The mites living on your face probably run in your family

Microscopic hitchhikers may help describe humans’ spread across the planet

face mites

FAMILIAR FEELING  Demodex folliculorum mites, which live on human skin, have probably evolved with their hosts over time.

Eye of Science/Science Source

For the tiny mites that live on our faces, choosing a landlord may be a family matter.

Researchers identified four lineages of microscopic Demodex folliculorum mites living on the foreheads of 70 volunteers. People with different geographical ancestry hosted different mixes of mites. Participants of Asian and European descent harbored fewer types of mites than people with Latin American and African ancestry. The differences probably reflect historical patterns of human migration, the researchers report December 14 in the Proceedings of the National Academy of Sciences.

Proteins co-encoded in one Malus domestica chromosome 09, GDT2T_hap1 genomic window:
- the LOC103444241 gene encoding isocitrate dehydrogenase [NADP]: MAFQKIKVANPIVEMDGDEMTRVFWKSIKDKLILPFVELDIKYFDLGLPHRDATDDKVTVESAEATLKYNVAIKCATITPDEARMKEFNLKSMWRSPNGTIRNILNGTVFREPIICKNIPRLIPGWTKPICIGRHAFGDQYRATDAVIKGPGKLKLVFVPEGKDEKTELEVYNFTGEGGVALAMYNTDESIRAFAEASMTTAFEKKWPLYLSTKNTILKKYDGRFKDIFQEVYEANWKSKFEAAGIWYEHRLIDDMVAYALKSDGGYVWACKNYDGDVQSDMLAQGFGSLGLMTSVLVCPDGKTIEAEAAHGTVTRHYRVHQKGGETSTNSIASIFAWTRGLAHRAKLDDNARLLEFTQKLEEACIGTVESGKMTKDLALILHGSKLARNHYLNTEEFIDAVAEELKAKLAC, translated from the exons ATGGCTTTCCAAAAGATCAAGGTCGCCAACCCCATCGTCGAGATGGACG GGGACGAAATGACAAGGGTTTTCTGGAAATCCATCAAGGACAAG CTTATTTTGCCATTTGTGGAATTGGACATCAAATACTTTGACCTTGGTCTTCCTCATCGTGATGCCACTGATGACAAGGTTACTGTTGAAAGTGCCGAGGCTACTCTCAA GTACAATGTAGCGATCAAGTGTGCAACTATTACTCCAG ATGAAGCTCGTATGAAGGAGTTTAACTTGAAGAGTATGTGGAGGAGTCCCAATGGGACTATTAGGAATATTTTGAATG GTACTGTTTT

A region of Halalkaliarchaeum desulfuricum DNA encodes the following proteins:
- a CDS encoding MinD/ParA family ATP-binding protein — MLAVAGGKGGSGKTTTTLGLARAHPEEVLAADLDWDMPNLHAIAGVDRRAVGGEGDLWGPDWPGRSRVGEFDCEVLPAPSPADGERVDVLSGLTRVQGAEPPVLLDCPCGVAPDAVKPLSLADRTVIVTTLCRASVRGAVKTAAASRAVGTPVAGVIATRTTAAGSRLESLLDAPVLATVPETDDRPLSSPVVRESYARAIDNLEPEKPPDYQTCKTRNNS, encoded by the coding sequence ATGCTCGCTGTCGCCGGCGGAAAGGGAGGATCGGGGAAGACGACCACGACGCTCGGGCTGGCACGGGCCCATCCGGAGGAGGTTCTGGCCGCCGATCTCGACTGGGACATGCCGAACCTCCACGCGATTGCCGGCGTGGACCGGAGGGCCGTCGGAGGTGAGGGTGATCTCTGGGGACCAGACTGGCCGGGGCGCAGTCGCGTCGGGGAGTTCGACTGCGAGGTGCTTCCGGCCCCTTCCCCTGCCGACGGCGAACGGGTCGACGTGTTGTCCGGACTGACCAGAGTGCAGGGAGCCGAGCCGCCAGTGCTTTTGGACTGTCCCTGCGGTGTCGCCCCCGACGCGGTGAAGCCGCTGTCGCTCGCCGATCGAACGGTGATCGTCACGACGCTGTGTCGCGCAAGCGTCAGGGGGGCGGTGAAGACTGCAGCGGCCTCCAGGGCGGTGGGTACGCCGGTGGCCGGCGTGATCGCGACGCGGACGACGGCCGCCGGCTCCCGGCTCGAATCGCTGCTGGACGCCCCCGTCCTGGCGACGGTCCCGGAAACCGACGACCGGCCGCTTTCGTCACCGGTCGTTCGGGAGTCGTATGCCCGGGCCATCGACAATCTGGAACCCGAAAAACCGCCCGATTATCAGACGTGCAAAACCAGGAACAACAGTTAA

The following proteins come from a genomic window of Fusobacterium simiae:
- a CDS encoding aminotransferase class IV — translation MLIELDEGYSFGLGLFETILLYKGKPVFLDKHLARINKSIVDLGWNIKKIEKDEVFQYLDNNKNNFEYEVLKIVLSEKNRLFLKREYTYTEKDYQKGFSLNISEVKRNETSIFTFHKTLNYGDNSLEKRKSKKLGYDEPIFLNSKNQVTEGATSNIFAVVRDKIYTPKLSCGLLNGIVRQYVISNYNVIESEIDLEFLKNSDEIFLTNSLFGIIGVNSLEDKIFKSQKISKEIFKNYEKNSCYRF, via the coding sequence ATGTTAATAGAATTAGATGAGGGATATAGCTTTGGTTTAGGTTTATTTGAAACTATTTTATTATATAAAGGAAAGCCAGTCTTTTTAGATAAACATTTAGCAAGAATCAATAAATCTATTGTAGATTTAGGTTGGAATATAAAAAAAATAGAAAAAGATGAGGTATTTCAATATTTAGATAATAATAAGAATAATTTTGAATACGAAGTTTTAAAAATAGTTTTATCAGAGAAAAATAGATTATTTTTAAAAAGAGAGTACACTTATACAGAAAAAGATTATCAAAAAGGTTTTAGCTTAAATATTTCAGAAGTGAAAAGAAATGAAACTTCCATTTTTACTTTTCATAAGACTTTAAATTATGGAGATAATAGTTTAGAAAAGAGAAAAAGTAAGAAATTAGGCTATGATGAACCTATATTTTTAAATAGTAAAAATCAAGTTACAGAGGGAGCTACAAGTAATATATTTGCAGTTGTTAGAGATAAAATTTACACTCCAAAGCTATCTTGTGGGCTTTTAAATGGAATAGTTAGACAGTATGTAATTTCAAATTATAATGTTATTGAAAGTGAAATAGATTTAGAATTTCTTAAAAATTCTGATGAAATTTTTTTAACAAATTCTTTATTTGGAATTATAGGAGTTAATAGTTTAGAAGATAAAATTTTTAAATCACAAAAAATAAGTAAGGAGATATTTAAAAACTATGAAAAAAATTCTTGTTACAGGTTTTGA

Within families, parents and adult children tended to share mites with similar genes, indicating that D. folliculorum is spread by close physical contact.

Mites may have evolved alongside their hosts for millions of years, the researchers suggest. These facial occupants could be used to study the global travels of ancient humans. 

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